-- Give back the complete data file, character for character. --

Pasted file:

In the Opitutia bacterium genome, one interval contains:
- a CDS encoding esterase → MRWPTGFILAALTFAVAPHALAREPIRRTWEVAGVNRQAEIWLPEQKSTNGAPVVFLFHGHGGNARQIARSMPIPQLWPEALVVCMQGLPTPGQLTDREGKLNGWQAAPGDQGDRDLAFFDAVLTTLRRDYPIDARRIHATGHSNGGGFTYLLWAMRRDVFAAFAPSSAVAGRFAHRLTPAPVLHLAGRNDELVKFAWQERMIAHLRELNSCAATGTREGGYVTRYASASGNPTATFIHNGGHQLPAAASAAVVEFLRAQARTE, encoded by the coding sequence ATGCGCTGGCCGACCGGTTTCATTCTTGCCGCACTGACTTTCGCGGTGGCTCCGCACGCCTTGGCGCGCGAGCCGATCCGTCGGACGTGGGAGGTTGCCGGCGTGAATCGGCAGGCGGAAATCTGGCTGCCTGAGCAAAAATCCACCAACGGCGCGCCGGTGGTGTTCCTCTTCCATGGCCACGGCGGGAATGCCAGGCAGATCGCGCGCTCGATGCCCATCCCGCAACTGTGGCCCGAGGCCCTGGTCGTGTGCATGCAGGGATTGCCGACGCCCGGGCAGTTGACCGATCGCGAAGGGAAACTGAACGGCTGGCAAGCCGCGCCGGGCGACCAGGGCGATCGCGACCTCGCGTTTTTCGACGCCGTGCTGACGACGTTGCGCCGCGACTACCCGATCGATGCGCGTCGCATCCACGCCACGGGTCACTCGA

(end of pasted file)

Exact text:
In the Opitutia bacterium genome, one interval contains:
- a CDS encoding esterase → MRWPTGFILAALTFAVAPHALAREPIRRTWEVAGVNRQAEIWLPEQKSTNGAPVVFLFHGHGGNARQIARSMPIPQLWPEALVVCMQGLPTPGQLTDREGKLNGWQAAPGDQGDRDLAFFDAVLTTLRRDYPIDARRIHATGHSNGGGFTYLLWAMRRDVFAAFAPSSAVAGRFAHRLTPAPVLHLAGRNDELVKFAWQERMIAHLRELNSCAATGTREGGYVTRYASASGNPTATFIHNGGHQLPAAASAAVVEFLRAQARTE, encoded by the coding sequence ATGCGCTGGCCGACCGGTTTCATTCTTGCCGCACTGACTTTCGCGGTGGCTCCGCACGCCTTGGCGCGCGAGCCGATCCGTCGGACGTGGGAGGTTGCCGGCGTGAATCGGCAGGCGGAAATCTGGCTGCCTGAGCAAAAATCCACCAACGGCGCGCCGGTGGTGTTCCTCTTCCATGGCCACGGCGGGAATGCCAGGCAGATCGCGCGCTCGATGCCCATCCCGCAACTGTGGCCCGAGGCCCTGGTCGTGTGCATGCAGGGATTGCCGACGCCCGGGCAGTTGACCGATCGCGAAGGGAAACTGAACGGCTGGCAAGCCGCGCCGGGCGACCAGGGCGATCGCGACCTCGCGTTTTTCGACGCCGTGCTGACGACGTTGCGCCGCGACTACCCGATCGATGCGCGTCGCATCCACGCCACGGGTCACTCGA